“I went over to my current Sensei and I began training. I had to unlearn lots of things I did in my previous style as well as learn new skills for my current style. For example, I had to use a bigger stance, my arms were placed differently in front of me, I was constantly jumping and moving around and the techniques I used also differed. I could only use straight punches, and the kicks changed. Not to mention the speed was on a completely different level. I had to teach my body to forget a majority of what I had practised for years and retain only the transferable skills.”
Alicia and her father opened the Iron Fist Karate Dojo five years ago, where they teach Shotokan and Sports karate and also train their proteges to participate in Provincial championships with the possibility of advancing to the national level. They also grade students.
Currently, the dojo has an intake of 50 students, starting from the beginners level, but this figure was reduced drastically during the high point of the COVID-19 pandemic when it dropped to as low as four, although done via Zoom.
“Prior to COVID, I had just under 20, and it dropped to four during the pandemic and increased to 50 and is still growing after the restrictions were eased.
“We also teach them to compete. Ten were involved at the Provincial qualifications, with nine of them gaining either first or second places. You have to be 11 to compete at the Provincial level and 13 at the Nationals.”
Commenting on her teaching skills, Alicia divulged that she genuinely enjoys her job. “It makes me become a better competitor because I can’t skip training and can’t be lazy with my training or techniques because I am an example to those young athletes.
“Part of the fun of the sport is sharing it with them. For instance, I was their coach at the last Provincial championships and also competed.”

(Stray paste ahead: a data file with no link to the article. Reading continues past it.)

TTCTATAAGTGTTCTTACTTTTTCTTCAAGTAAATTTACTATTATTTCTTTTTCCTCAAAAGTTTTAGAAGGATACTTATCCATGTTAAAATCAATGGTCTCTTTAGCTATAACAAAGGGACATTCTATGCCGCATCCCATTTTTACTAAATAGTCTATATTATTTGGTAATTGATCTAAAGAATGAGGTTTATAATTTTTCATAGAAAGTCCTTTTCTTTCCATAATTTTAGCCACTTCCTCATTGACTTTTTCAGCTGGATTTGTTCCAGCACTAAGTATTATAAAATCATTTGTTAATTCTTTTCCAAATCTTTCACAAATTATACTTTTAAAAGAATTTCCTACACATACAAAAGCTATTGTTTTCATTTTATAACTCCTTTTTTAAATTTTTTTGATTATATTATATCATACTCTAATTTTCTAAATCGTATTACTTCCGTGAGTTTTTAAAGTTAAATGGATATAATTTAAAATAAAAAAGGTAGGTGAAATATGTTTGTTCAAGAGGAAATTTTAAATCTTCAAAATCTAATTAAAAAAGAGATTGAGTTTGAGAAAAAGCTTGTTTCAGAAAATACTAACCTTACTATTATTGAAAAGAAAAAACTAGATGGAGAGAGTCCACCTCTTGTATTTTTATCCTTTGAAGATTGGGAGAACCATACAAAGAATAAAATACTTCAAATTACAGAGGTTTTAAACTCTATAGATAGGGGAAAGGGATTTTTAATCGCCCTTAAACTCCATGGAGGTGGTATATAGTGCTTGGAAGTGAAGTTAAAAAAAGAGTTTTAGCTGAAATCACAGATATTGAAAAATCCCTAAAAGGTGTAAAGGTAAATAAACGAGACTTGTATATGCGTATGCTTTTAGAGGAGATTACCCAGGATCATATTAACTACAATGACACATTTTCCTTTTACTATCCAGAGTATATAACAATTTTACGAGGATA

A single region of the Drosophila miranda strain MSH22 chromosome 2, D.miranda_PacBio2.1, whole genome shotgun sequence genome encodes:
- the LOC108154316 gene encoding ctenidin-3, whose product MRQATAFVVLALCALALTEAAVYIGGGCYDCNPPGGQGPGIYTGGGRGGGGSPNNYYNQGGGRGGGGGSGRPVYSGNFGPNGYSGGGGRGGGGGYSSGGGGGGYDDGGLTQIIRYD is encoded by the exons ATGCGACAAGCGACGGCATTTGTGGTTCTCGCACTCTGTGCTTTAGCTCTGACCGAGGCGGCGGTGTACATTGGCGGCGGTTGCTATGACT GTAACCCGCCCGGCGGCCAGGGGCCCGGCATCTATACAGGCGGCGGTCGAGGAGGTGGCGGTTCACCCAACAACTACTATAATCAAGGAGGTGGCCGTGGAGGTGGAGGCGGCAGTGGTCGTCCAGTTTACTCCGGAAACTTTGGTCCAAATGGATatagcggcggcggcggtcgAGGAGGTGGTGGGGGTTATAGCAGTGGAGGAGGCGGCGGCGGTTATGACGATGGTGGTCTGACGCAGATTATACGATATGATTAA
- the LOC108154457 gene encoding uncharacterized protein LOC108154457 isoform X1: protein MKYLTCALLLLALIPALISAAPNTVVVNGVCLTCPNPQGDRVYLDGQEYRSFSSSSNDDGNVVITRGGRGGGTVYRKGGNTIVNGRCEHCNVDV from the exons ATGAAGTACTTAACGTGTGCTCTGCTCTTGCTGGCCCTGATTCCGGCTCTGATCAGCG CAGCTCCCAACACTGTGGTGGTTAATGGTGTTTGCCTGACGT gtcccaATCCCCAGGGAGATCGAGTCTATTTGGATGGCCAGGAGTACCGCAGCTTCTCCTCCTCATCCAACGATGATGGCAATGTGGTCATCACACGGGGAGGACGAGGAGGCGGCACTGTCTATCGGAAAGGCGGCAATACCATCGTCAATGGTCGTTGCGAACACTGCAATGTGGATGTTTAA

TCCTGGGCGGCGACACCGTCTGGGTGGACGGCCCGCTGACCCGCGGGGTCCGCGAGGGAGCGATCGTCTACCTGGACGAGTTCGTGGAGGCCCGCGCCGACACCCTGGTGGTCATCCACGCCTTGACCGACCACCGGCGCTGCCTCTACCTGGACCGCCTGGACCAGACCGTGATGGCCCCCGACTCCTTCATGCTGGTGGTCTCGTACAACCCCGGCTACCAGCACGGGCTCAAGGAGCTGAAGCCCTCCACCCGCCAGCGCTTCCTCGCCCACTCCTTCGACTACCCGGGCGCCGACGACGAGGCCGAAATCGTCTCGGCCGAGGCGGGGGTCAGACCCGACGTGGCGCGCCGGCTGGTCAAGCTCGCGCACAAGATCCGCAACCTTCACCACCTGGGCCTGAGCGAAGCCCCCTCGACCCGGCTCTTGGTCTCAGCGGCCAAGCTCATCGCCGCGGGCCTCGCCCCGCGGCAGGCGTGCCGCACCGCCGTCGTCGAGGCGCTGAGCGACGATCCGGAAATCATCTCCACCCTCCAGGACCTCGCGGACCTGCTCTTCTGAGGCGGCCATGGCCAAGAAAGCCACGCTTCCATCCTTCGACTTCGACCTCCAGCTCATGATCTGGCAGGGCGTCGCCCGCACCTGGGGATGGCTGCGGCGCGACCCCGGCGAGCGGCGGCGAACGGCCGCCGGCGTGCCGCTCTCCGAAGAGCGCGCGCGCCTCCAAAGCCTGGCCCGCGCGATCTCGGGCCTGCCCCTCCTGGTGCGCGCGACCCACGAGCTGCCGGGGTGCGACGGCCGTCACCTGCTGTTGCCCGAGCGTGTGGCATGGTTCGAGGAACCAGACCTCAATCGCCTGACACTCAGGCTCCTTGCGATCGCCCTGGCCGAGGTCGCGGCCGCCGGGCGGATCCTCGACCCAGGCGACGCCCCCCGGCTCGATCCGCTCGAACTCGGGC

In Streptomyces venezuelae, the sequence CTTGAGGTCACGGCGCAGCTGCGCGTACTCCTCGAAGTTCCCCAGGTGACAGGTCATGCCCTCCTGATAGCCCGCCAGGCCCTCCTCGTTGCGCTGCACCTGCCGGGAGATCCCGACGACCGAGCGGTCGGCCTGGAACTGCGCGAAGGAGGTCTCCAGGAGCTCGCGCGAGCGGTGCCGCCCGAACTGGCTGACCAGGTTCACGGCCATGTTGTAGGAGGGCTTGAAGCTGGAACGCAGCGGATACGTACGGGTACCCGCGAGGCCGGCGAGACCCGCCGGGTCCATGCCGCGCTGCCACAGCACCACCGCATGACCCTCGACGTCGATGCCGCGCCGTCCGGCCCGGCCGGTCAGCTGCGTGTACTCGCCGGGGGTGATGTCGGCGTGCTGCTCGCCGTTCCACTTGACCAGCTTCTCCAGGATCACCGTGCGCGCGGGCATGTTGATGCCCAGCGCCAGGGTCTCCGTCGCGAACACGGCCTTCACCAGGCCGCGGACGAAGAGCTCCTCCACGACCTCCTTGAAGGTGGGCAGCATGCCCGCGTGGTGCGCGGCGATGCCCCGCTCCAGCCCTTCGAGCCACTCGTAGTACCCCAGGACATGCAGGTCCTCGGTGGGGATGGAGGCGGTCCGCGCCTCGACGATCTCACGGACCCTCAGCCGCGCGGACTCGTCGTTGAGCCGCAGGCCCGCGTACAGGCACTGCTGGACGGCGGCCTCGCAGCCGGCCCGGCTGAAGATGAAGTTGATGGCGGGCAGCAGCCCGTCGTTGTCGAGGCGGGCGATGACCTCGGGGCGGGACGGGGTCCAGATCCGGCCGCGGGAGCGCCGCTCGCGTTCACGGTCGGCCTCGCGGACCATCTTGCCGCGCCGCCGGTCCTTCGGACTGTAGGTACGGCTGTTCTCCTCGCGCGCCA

Alicia started karate classes at the YMCA, Thomas Lands, Guyana, at the tender age of four but migrated shortly after with her parents to Canada. She explained that her first stint in karate involved the Shotokan style, but after having problems finding a Shotokan school, she started Kempo, a form derived from Shotokan mixed with kung-fu. She was already a Brown Belt in Shotokan when she left Guyana.
Not to be outdone, Alicia’s dad Michael who also taught Alicia, is himself a Fourth Dan Black Belt.
An amateur boxer and karateka during his “younger days” in Guyana, Michael remembered being a member of the Save The Children Gym, which produced Guyana’s lone Olympian in Michael Parris, pointing out that they were members around the same time. Michael fought in the lightweight and featherweight categories.
According to Michael, who turned to mainly karate when he migrated to Canada, it was difficult to remain in boxing since he was advised that he needed to continue for at least two more years in the amateur ranks before attaining professional status.
“This didn’t work out well, since I had a family to maintain,” Michael pointed out.
After returning to Guyana for a few years, where he was also involved in the promotion of horse racing, Michael said he trained under Sensei Lavern, who died a few years ago; This forced him to revert to the Shotokan style after doing Kempo, which is a branch of Shotokan.